As with the Little Birds, not all of the twin-engine MH-60Ms are set up for attack missions. A subset of those choppers, known as Direct Action Penetrators (DAP), have provisions for a broad array of weapons, including Hydras, in addition to more traditional defensive machine guns.

Stub wings fitted above the crew chief windows on these Black Hawks can carry any of the standard rocket pods. The larger, more powerful MH-60s have no problem carrying M261s.

So, it was highly trained Army aviators flying less than 150 helicopters who were responsible for shooting off all of those 19,000 rockets. To put that in perspective, the Army and Army National Guard have more than 700 AH-64 Apache gunships. Remember that, in fiscal years 2016 and 2017, the service felt buying less than 200,000 more rockets would be adequate to replenish supplies for regular and special operations training and combat purposes.

This isn’t surprising.

160th SOAR is the Pentagon’s main supplier of helicopter support for special operations around the world. After  9/11, the regiment’s four battalions repeatedly deployed on counter-terrorism missions to countries such as Afghanistan, Iraq, and the Philippines. 

The elite fliers routinely bring their aircraft to training exercise from Europe to Africa to Asia. On May 2, 2011, they took part in the famous raid in Abbottabad, Pakistan, where members of SEAL Team Six killed Al Qaeda leader Osama Bin Laden.

The regiment has been shuttling special operators around Iraq and Syria for years now, as the U.S.-led coalition helps Iraqi and Kurdish forces battle Islamic State terrorists. In November 2014, U.S. Central Command let slip video of MH-60M transports refueling in midair and on the ground in Iraq.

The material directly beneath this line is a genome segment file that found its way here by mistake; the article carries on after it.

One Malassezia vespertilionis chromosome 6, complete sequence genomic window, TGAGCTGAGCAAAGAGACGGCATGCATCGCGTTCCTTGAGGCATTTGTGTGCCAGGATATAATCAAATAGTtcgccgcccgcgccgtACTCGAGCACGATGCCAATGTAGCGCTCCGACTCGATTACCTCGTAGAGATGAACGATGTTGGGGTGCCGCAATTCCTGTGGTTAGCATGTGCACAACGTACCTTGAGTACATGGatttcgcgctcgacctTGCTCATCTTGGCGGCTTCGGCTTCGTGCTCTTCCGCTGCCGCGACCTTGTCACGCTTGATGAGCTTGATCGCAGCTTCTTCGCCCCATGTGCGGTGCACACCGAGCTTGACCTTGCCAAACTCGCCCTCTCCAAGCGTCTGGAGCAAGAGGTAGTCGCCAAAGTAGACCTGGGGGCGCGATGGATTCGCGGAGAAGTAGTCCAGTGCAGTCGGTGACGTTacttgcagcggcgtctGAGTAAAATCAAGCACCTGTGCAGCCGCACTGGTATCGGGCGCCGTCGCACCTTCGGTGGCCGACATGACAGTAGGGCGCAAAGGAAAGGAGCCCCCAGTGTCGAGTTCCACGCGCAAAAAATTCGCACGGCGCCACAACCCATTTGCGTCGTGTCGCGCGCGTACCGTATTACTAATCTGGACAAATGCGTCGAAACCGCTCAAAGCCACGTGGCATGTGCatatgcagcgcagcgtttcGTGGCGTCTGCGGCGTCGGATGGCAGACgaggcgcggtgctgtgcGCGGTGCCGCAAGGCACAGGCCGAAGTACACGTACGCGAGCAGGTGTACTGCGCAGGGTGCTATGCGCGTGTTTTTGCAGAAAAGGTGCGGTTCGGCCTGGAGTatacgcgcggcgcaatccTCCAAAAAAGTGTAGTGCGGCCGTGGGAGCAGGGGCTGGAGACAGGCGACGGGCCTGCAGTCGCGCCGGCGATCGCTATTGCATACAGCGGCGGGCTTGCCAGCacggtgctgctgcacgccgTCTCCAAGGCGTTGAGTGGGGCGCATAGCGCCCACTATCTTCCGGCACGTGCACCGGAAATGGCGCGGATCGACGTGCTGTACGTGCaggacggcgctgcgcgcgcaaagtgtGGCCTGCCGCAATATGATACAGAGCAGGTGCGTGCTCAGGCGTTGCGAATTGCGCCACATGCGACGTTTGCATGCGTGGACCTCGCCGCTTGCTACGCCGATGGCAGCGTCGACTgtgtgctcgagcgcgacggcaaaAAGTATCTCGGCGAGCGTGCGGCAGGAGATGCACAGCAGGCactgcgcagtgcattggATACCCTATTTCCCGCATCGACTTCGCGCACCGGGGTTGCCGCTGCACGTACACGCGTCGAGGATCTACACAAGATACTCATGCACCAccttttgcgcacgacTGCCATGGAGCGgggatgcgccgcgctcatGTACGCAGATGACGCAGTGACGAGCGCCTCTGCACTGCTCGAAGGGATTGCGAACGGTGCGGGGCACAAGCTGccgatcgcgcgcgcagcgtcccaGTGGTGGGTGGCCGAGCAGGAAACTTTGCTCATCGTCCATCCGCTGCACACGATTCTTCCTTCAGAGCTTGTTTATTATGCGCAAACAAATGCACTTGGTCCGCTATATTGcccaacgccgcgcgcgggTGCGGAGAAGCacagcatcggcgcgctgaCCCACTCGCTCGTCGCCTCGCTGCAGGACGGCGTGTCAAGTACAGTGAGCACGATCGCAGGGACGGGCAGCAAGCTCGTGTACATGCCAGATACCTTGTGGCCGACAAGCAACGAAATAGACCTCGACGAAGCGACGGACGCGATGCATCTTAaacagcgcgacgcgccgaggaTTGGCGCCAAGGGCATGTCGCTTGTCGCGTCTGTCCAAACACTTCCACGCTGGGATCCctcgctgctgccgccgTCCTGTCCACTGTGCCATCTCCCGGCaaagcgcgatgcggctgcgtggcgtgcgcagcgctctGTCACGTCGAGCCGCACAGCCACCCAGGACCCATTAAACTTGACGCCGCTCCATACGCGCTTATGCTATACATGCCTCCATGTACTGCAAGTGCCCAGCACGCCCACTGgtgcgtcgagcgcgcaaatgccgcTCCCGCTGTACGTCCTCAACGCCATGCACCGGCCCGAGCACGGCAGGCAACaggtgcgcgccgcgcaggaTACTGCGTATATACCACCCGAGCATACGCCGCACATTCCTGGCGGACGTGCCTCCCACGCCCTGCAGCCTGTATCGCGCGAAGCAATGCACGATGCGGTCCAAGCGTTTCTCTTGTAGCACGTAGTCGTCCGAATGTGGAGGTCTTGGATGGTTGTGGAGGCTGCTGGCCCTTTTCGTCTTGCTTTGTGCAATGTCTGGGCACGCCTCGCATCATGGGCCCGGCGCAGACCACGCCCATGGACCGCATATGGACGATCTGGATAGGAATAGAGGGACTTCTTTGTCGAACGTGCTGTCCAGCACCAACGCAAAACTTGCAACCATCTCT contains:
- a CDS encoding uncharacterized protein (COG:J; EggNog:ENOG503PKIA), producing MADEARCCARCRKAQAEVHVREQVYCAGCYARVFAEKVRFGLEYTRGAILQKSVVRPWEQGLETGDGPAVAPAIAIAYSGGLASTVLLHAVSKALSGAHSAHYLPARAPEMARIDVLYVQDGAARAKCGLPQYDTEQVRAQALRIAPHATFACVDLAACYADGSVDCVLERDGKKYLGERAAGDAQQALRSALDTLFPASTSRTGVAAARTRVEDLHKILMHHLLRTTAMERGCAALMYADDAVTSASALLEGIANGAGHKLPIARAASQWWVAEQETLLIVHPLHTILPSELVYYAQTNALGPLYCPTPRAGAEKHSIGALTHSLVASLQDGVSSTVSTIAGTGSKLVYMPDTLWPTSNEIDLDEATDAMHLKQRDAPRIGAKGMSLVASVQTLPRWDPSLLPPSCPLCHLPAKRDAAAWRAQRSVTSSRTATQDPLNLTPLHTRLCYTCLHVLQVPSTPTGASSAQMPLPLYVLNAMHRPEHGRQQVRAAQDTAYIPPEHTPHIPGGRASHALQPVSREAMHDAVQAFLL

Two years later, the unit’s larger MH-47G Chinooks were among some of the first visitors to the newly liberated and repaired Q-West air base south of Mosul. In February 2017, photojournalists inside the still contested city caught a glimpse of another MH-60M, again without rockets.

With Islamic State still holding on in Iraq and Syria, franchises spreading elsewhere in the Middle East and North Africa, Al Qaeda still a threat, and the Taliban and its allies resurgent in Afghanistan, it looks like there won’t be much rest for the 160th SOAR. We can probably expect the unit to fire off thousands more rockets in the near future—whether we ever know about it or not.

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Joseph Trevithick Avatar

Joseph Trevithick

Deputy Editor

Joseph has been a member of The War Zone team since early 2017. Prior to that, he was an Associate Editor at War Is Boring, and his byline has appeared in other publications, including Small Arms Review, Small Arms Defense Journal, Reuters, We Are the Mighty, and Task & Purpose.